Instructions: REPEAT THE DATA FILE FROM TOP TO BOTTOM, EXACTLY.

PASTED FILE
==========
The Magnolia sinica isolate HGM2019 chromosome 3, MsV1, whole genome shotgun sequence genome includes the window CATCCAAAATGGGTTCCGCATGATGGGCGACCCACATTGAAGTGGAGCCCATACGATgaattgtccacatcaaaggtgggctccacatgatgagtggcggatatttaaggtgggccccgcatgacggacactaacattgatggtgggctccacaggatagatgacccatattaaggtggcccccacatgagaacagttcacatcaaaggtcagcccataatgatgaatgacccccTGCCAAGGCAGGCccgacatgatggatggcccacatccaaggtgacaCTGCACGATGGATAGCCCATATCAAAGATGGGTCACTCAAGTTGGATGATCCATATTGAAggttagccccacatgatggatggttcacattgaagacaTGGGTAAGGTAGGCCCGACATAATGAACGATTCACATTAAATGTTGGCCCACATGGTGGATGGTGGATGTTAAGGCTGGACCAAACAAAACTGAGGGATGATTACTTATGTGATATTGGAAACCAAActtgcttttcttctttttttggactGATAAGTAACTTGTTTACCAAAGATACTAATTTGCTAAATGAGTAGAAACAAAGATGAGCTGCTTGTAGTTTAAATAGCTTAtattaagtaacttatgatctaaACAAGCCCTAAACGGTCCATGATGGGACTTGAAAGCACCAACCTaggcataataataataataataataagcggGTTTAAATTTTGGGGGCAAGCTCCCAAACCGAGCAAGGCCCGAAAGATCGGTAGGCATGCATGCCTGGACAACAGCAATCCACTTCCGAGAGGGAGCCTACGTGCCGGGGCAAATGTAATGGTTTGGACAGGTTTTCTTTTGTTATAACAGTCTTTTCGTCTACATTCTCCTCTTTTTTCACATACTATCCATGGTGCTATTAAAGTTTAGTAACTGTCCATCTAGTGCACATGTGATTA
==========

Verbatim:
The Magnolia sinica isolate HGM2019 chromosome 3, MsV1, whole genome shotgun sequence genome includes the window CATCCAAAATGGGTTCCGCATGATGGGCGACCCACATTGAAGTGGAGCCCATACGATgaattgtccacatcaaaggtgggctccacatgatgagtggcggatatttaaggtgggccccgcatgacggacactaacattgatggtgggctccacaggatagatgacccatattaaggtggcccccacatgagaacagttcacatcaaaggtcagcccataatgatgaatgacccccTGCCAAGGCAGGCccgacatgatggatggcccacatccaaggtgacaCTGCACGATGGATAGCCCATATCAAAGATGGGTCACTCAAGTTGGATGATCCATATTGAAggttagccccacatgatggatggttcacattgaagacaTGGGTAAGGTAGGCCCGACATAATGAACGATTCACATTAAATGTTGGCCCACATGGTGGATGGTGGATGTTAAGGCTGGACCAAACAAAACTGAGGGATGATTACTTATGTGATATTGGAAACCAAActtgcttttcttctttttttggactGATAAGTAACTTGTTTACCAAAGATACTAATTTGCTAAATGAGTAGAAACAAAGATGAGCTGCTTGTAGTTTAAATAGCTTAtattaagtaacttatgatctaaACAAGCCCTAAACGGTCCATGATGGGACTTGAAAGCACCAACCTaggcataataataataataataataagcggGTTTAAATTTTGGGGGCAAGCTCCCAAACCGAGCAAGGCCCGAAAGATCGGTAGGCATGCATGCCTGGACAACAGCAATCCACTTCCGAGAGGGAGCCTACGTGCCGGGGCAAATGTAATGGTTTGGACAGGTTTTCTTTTGTTATAACAGTCTTTTCGTCTACATTCTCCTCTTTTTTCACATACTATCCATGGTGCTATTAAAGTTTAGTAACTGTCCATCTAGTGCACATGTGATTA